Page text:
I think of the people of Aleppo, Syria- one of my favorite places in the world- and my heart breaks. Yet even as the world around them has been reduced to rubble, countless acts of kindness and selflessness have been recorded and relayed to the outside world. It leaves me in awe of the astonishing capacity for human kindness. If the people of Aleppo can practice kindness in a time defined by terror, death, and deprivation, why can’t we do the same here in America? Why can’t we default to kindness and tolerance?

Goodness is about character – integrity, honesty, kindness, generosity, moral courage, and the like. More than anything else, it is about how we treat other people.

– Dennis Prager

My Christmas wish for those of you reading these words is that your world will be defined by love, warmth, and kindness. May you be free from want and surrounded by those who add joy to your existence. I hope that 2017 will be kind to you and that you and yours will enjoy the warm embrace of human kindness.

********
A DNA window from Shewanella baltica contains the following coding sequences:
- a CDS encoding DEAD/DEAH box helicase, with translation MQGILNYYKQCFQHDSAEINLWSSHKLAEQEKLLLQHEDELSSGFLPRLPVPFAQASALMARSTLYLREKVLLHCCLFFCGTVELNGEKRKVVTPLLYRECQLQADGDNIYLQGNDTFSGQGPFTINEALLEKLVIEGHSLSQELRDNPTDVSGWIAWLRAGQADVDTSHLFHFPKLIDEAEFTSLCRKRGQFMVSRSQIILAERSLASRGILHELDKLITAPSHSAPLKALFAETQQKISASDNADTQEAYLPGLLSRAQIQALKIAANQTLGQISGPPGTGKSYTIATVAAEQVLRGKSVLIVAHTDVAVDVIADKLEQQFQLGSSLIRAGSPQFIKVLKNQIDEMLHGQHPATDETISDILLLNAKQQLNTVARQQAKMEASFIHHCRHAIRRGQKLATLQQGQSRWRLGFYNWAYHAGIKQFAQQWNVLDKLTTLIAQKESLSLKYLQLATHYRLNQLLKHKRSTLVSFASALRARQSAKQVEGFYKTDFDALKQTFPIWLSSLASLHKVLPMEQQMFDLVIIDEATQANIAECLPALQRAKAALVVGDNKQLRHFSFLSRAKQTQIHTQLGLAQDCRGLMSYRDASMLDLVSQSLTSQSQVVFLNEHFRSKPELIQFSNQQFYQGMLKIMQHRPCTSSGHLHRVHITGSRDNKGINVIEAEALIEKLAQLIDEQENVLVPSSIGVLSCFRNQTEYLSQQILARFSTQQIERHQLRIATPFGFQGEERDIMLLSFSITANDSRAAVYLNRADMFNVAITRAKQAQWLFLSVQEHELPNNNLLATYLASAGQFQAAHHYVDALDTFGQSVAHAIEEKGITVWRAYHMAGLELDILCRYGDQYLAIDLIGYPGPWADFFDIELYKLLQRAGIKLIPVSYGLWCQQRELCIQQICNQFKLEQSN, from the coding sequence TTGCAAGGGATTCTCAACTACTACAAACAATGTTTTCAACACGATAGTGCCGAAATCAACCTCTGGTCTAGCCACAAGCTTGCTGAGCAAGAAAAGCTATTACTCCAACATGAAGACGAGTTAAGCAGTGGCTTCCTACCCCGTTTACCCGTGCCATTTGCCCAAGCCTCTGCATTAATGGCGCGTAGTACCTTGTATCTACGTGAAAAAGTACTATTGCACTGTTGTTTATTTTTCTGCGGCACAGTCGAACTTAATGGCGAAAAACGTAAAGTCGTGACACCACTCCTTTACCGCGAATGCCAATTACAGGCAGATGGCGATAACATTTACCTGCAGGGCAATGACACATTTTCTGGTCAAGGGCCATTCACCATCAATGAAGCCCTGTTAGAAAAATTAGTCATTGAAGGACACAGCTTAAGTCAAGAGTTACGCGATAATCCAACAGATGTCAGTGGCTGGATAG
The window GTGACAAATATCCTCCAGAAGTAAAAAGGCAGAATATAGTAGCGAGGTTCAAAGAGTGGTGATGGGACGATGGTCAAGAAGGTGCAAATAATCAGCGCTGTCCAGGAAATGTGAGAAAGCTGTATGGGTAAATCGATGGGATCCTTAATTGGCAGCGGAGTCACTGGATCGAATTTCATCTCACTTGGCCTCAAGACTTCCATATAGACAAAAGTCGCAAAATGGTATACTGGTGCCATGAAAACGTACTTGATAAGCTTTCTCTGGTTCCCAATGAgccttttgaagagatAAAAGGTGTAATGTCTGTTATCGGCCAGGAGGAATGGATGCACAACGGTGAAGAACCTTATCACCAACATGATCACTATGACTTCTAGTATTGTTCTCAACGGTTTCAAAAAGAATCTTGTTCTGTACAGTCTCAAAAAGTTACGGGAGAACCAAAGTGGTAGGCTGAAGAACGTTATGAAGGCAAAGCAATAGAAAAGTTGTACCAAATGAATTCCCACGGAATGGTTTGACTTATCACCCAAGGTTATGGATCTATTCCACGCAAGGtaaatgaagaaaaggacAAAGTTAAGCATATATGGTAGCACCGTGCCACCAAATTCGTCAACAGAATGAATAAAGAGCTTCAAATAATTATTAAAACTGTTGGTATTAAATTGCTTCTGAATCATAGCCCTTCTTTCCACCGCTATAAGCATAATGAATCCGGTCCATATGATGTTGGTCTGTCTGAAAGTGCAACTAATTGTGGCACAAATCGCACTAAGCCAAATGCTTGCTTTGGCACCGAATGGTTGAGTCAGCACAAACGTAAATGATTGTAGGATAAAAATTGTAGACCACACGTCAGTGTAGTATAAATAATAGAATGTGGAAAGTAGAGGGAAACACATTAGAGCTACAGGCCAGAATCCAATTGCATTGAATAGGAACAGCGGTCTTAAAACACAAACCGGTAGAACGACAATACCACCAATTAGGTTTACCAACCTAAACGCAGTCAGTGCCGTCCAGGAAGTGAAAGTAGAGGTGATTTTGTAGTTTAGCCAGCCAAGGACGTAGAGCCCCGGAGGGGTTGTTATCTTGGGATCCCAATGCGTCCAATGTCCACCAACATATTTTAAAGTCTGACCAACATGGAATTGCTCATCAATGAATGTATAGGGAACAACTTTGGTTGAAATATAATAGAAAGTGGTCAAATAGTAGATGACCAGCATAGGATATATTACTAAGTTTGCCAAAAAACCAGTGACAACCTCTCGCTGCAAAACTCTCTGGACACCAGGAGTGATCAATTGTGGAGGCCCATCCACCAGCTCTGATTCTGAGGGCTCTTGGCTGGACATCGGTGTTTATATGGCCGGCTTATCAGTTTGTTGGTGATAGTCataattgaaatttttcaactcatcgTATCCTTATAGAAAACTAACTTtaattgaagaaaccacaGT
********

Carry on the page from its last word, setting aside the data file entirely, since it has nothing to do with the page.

We live in a time in which it seems all too easy to assume the worst of others. My challenge to myself is to find ways to rise above that and to default to kindness whenever possible. As the Dalai Lama once said, it’s always possible to be kind.

May you and yours enjoy a safe, happy, and joyous holiday- however you choose to celebrate it. May the coming year see you free of want and despair…and may you live your days in a way which models love, tolerance, and acceptance of others.

I will try to be kind whenever possible…if for no other reason than it’s always possible to be kind and I need to do everything in my power to be and to become a better, kinder, and more compassionate person.

Merry Christmas from me and mine to you and yours.